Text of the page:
Certain tools and supplies need to be around for an effective salvage operation. These will include bolt cutters, saws, prybars of various sizes and maybe even cutting torch equipment. Some power tools and a small generator may also be useful. Think of a reciprocating saw, a handheld grinder and a chainsaw. Also keep in mind that items may need cleaning and decontamination, so cleaning and decontamination tools and supplies should be a priority also. More involved salvage operations will require a truck or barge for moving salvage material. If at all possible, make your salvage operation in a single trip. Repeated trips to a salvage point will likely make you a target.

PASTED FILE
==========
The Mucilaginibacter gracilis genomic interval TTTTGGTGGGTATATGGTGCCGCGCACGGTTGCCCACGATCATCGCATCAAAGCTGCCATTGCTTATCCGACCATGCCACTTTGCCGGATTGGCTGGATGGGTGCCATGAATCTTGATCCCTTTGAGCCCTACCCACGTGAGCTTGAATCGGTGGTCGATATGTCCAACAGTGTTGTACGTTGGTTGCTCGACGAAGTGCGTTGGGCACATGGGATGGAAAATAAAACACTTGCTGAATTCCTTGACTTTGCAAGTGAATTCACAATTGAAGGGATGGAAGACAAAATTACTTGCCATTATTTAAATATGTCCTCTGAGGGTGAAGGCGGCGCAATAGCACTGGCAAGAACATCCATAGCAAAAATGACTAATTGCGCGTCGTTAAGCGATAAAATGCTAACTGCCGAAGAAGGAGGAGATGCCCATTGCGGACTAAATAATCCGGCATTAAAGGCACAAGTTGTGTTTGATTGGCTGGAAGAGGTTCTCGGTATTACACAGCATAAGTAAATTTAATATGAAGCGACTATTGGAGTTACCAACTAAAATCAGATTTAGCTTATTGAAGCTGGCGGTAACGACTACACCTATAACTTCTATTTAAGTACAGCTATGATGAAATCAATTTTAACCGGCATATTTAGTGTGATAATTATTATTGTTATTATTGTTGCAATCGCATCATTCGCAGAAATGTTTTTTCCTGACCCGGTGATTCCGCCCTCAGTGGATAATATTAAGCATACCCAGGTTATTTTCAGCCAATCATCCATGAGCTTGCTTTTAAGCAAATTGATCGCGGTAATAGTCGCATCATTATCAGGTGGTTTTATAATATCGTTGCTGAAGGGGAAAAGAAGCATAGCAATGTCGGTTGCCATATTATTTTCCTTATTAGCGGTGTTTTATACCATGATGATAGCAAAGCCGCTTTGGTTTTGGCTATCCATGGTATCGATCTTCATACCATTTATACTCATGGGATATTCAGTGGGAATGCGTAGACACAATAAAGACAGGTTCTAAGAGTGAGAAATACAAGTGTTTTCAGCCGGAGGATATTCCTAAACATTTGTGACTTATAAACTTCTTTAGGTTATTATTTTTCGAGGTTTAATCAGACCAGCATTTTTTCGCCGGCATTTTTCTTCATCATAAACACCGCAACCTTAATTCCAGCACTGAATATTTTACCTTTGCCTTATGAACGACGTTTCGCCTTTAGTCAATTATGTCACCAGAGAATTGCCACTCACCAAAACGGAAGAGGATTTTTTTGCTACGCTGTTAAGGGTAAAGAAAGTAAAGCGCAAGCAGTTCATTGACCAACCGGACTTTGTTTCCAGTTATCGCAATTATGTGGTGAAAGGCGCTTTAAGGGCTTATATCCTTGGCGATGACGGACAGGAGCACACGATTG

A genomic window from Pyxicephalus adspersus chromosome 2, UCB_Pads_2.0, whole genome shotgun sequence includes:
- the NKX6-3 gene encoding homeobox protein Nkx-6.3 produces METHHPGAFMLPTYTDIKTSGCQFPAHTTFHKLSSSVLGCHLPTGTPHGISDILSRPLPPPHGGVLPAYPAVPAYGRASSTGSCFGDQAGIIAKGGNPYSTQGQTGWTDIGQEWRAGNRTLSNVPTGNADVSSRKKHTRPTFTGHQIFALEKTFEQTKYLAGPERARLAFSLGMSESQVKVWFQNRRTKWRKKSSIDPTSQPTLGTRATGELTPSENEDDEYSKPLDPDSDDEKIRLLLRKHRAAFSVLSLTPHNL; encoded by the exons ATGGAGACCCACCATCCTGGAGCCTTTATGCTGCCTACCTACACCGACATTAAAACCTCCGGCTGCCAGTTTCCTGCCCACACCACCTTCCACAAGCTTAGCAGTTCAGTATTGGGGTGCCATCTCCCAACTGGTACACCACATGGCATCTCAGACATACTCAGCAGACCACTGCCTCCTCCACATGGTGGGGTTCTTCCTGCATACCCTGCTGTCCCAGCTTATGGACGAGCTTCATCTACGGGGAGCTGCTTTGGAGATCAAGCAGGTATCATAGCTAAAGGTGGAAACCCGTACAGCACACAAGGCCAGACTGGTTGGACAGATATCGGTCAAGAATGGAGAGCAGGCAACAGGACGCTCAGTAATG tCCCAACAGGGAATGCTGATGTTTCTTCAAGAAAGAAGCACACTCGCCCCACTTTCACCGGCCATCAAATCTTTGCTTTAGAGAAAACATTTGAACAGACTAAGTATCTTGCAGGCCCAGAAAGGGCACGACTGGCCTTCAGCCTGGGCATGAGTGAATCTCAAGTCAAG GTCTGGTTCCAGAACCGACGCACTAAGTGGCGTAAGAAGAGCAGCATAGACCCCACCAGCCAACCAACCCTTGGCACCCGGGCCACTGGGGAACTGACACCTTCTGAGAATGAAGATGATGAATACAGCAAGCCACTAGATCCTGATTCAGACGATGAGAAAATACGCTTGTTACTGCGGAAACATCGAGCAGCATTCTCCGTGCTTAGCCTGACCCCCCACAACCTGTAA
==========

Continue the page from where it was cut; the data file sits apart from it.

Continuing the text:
Sunken, beached, or otherwise shipwrecked boats are also more or less free game if it is reasonable to believe that the owner cannot be found and/ or the above conditions exist. Nearly all seagoing boats have some kinds of firearms on board. They can also be a good source for preserved food, stored drinking water and other survival items. Sunken or waterlogged boats should be searched as soon as conditions permit, as firearms will be ruined within days of being submerged in salt water. Ammunition can last longer underwater and corrosion can be cleaned off. The ammo may not be as reliable, but most modern ammo is waterproofed at the factory to compensate for this. Even those guns that were ruined by water may be good for some spare parts and accessories. Stainless steel guns do fairly well in salt water environments and are favored by boaters, but internal springs can be ruined. Guns recovered from sunken boats need to be fully disassembled, inspected, thoroughly dried and cleaned with solvent before being put in service. The solvent is necessary to remove salt and mineral deposits that will accelerate rust when the guns are exposed to moist air or get wet again. It may even be necessary to soak the metal in soapy fresh water in order to loosen salt deposits (clean and oil afterwards).